No hoods may be worn in hallways at school.
Students must follow the dress code.
Students must line up single file when the bell rings.
No talking in the library.
No chewing gum at school.
Students must line up in a boy line and girl line for lunch.
Students who are late will go to after school detention.
Students may not get off the buses until 8:25 am (even if they arrive at 8:15 or earlier).
Students must wear the uniform with the school logo (even though it is more expensive and our students can’t afford them.)
Students will be given nightly homework by each teacher.
Students must ask permission to go to the bathroom.
Students must sit quietly in the mornings before school starts.
Students must sit in rows by class as they enter the cafeteria, no moving seats
These are just a sampling of the hundreds of rules educational leaders were questioning a few weeks back at a Design Thinking Session I co-led with Kami Thordarson at the ASCD Conference on Educational Leadership. As a long time educator, I’ve always struggled with how rule-based education is but have been hopeful that we’ve moved beyond the experiences I heard and honestly felt shocked by the rules still in place at many schools. No wonder students struggle to be engaged. I don’t know about you as a learner but I immediately tune out teachers, presenters or leaders who start with a list of rules for me to follow. Why should we expect anything different from our students?
And these rules don’t yet touch on the unwritten “practices or traditions” that govern so much of what we do in schools. You know “the way we’ve always done it” kind of things. Below are just a sampling of these practices and traditions leaders were questioning during our time together.
Why is our school year 180 days?
Why are Parent-Teacher conferences scheduled during the workday?
Why does every teacher need their own classroom?
Why do we structure our schools around age-based student groups?
Why do we have letter grades?
Why are we (teachers) continually correcting student work?
Why do we insist that students with profound cognitive deficits be tested on grade level?
Why do we assign homework?
The world has changed drastically, and yet many of our educational institutions are embracing practices of the past that have become so much a part of us we no longer question why we do them. This is further exasperated by the fact that most of our teachers and parents are also a product of the educational system and as a result are accustomed to the routines, rules, and rituals of school. We are all fish swimming in the ocean, having a hard time describing what the water is like around us. And yet, in order to change practices, we must first become uncomfortable with the status quo. The good news is that anything that has been designed can be redesigned including all of our archaic rules & practices. If you too are questioning the rules at your school, here is a simple 3 step process you can use to challenge and change them.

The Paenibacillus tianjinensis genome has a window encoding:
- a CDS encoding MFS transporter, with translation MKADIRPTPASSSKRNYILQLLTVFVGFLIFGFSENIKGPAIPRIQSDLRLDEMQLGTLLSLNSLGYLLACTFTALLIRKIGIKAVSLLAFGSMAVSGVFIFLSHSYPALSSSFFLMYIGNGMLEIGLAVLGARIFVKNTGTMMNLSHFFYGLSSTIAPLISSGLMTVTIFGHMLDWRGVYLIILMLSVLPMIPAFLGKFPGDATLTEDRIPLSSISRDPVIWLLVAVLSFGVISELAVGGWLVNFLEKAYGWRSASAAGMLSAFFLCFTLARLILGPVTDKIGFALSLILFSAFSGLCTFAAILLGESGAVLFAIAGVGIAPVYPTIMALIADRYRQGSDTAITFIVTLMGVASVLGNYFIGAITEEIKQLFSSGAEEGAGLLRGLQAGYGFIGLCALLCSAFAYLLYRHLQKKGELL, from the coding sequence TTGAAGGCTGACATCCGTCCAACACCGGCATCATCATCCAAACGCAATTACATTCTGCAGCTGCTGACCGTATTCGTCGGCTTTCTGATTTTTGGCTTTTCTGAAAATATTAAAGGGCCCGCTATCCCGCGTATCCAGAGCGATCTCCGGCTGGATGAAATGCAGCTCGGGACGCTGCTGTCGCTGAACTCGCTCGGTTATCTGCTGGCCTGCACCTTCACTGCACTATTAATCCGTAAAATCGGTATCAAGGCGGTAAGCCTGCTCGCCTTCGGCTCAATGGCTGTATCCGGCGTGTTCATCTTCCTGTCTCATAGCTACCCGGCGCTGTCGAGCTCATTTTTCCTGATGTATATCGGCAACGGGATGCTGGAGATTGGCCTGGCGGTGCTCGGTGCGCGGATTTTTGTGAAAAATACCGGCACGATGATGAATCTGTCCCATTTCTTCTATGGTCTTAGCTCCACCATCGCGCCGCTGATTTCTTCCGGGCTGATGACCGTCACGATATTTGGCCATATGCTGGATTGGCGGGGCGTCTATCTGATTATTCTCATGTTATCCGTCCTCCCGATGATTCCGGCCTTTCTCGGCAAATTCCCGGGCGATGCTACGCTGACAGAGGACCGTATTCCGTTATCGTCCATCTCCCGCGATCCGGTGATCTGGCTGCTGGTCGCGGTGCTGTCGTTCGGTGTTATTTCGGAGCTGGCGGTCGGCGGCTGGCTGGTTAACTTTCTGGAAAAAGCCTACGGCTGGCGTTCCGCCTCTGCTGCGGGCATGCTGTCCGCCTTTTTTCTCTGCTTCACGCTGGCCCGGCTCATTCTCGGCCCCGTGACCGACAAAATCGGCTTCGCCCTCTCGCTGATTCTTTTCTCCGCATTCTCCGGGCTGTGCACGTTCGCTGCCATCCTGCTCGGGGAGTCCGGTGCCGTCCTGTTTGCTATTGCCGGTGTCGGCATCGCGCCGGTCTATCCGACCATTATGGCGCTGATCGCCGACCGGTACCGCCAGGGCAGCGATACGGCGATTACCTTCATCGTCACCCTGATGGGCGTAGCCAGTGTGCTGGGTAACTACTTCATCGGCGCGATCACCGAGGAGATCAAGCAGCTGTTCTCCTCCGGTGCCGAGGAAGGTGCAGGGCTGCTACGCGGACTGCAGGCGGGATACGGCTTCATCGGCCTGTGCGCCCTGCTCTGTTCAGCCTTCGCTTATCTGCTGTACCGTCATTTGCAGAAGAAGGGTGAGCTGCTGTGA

Simple Change = Profound Impact What is the simplest thing you can do that will have the most profound impact and move you closer to your goal? Is there something small, a practice or rule, that is getting in your way? If so, investigate it using a simple one-two-three approach:
Identify (one simple rule or practice getting in your way),
Ask Why? (why does the rule or practice exist? Is the rule for students or was it created for the convenience of adults?)
Modify (how can you change the rule or practice to make a big impact)
What rules are you starting to question? Let’s stop tweaking our educational system around the edges and start intentionally breaking rules that will create space to re-imagine school based on the needs of our students. Intentional rule breaking can help us step into the universe of possibility.
I’d love to hear what rules and practices you are questioning. Better yet, I’d love to hear what rules you are breaking and changing! Share #DT4EduLeaders #RuleBreaker